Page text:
The architects at Austin-based Side Angle Side faced a challenge: take a former, 1960s-era Hyde Park post office and turn it into a restaurant space worthy of a “Top Chef” contestant.
Arthur Furman and Annie-Laurie Grabiel, founding partners of Austin-based firm Side Angle Side, transformed the mid-century building into Bureau de Poste, a French comfort food restaurant led by chef Jo Chan inside Tiny Grocer’s second location.
Although the building had its quirks, “for us, it was a slam dunk,” Furman said.
The interior of the post office had a minimalism to it that was easy “to breathe new life into,” Grabiel said. The team decided to keep several of the structure’s original elements, including exposed roof joints and the original floor slab.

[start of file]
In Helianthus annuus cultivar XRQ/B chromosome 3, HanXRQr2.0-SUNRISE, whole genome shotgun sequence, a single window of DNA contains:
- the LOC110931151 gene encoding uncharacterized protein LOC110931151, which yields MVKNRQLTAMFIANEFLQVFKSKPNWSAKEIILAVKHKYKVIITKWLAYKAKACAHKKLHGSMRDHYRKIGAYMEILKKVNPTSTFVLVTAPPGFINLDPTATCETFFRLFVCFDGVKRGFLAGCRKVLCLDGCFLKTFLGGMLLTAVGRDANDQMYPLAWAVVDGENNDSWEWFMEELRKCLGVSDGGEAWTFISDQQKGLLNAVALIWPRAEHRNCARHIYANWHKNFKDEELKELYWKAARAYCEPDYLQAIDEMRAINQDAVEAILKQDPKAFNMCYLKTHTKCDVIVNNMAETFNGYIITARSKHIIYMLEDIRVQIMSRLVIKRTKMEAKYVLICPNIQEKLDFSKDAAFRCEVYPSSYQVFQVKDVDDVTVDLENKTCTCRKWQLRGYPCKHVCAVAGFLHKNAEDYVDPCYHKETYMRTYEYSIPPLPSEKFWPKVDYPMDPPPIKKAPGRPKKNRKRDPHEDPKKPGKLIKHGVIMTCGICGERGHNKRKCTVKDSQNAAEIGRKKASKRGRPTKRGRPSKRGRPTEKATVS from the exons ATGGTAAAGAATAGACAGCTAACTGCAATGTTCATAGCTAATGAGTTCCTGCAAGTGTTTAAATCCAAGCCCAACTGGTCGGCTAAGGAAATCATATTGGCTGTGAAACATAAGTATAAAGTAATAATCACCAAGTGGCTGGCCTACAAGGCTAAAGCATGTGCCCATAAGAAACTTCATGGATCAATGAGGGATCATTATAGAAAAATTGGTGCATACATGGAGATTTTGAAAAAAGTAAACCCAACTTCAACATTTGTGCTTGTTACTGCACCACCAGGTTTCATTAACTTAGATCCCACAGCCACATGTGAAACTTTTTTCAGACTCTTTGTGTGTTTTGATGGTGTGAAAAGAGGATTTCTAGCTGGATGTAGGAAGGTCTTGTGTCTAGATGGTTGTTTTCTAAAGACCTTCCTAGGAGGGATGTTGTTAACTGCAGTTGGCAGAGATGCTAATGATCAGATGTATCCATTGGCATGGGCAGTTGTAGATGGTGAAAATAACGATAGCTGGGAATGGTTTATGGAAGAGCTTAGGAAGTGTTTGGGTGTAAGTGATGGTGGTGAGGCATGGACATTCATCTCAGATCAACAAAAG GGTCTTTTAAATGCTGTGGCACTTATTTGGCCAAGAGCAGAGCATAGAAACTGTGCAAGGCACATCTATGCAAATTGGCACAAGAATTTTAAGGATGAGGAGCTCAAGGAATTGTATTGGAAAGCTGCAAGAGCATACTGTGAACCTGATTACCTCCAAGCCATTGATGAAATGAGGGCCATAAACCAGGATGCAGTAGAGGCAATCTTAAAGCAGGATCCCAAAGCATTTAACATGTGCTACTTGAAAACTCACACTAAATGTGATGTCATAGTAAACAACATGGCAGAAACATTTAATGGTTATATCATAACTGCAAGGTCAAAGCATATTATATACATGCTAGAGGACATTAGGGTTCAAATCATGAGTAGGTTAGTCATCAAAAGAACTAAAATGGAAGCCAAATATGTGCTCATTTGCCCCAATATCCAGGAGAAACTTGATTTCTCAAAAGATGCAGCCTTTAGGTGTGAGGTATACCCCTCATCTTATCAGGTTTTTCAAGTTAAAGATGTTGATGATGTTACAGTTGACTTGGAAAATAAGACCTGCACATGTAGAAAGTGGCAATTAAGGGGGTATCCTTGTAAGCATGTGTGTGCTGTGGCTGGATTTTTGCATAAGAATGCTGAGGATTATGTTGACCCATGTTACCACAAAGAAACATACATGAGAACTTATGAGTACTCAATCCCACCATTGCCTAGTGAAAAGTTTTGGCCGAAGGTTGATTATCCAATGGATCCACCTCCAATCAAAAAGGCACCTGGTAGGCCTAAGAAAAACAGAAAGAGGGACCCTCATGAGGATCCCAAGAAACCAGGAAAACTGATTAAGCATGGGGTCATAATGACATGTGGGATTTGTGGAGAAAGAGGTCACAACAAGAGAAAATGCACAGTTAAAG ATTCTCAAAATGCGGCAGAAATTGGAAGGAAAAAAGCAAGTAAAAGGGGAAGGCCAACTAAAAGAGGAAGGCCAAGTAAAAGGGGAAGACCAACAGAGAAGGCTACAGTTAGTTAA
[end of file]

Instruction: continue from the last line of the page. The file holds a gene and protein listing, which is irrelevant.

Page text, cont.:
“We just decided that would be part of the story and the history of the building,” Grabiel said.
Grabiel and Furman did add some new elements, of course. Visitors will notice new fixtures, like a corner banquette and warm, terracotta tiles. One of the most prominent changes, however, is outside the building itself, in the loading dock-turned patio.
Making the former loading dock — which prominently faced the street on the old post office’s corner lot — was one of the duo’s biggest challenges. To transform the “unsightly facade,” the two built out shade structures, a bathroom, and garden-like beds.
“We wanted that to be a new hub for the community. to make sure that that was something that was transformed from a parking lot into a beautiful space,” Grabiel said.
Overall, the fact that the building used to be a post office may have been a huge asset, the team believes — after all, post offices are typically in the center of a neighborhood, designed to be easily accessed by the community. The structure’s simple style also helped.
“It’s a good reminder,” Furman said, “to make architecture that can have a new life in the future.”